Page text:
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  6. So, this is a more blanket question for all ranger archetyped as well, but given the release of the Revised Wizard by WotC, would you say that it would be appropriate to give this class extra attack at level 5?

    The Revised Ranger no longer gains Extra attack by virtue of the class, but rather by its subclasses except for the Beast Master conclave, which grants the beast the ability to attack with the ranger as a reaction.

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  7. I really have a hard time grasping what is the use of the Sandstorm ability at level 7. I've read the comments above on where it was and how it came to be changed but now, it really just is a reflavored Dodge action (with the same vulnerabilities - aka, you need to move to be able to do it, and it uses your action). Technically, being able to see through the 5-feet sandstorm you've created does not seem like a contributing factor to this ability (because you can't attack with advantage because you simply can't attack hidden inside that sandstorm). Well, it "might" be useful to make some Opportunity Attacks (and that would be the single and meagre benefit this ability would offer over a Dodge action).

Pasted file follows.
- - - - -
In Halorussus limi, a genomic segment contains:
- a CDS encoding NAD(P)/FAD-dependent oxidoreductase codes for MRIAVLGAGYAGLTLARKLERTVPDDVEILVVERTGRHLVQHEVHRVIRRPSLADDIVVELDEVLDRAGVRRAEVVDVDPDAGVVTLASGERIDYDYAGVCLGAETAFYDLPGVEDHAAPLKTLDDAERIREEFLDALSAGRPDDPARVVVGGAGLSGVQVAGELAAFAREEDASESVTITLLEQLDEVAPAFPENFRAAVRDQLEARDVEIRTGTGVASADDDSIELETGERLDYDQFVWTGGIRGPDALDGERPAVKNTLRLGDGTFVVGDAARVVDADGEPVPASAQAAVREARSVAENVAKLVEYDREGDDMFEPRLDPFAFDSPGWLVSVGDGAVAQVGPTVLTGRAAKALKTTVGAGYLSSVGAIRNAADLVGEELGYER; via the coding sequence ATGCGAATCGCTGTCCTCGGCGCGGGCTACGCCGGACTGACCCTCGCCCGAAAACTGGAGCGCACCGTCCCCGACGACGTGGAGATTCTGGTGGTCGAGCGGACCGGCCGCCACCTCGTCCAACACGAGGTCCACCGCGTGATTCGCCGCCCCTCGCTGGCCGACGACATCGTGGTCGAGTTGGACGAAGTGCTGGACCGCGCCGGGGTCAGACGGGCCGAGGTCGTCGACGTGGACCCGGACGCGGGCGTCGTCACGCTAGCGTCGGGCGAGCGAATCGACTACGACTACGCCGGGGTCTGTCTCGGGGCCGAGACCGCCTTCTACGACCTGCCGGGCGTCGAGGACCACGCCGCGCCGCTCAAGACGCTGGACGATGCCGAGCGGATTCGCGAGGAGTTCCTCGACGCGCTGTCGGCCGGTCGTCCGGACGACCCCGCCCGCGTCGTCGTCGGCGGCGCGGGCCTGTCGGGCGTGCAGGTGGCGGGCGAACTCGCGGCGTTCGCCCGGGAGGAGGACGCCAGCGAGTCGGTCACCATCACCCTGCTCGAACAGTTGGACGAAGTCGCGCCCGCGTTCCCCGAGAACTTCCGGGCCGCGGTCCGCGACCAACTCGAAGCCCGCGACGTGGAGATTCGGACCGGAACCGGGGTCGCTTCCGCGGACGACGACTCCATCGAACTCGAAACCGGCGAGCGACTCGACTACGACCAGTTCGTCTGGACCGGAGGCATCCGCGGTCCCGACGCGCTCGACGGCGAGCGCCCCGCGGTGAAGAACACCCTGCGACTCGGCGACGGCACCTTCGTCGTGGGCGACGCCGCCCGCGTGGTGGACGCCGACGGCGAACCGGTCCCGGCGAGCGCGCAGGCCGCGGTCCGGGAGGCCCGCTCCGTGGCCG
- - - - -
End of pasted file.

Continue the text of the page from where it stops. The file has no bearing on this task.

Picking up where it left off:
With how the ranger is built up and how this archetype is built up, I don't think it makes it anywhere close to underpowered. But the fact remains that, even as a ribbon class ability, this Sandstorm thing makes no sense to me. Maybe I am seeing it wrong?

    I would suggest for a ribbon ability that is just different, but I appreciate that you are trying to focus on the sand flavor subtext. I guess, on the top of my head (which is never reliable), there are a few possibilities to slightly modify it: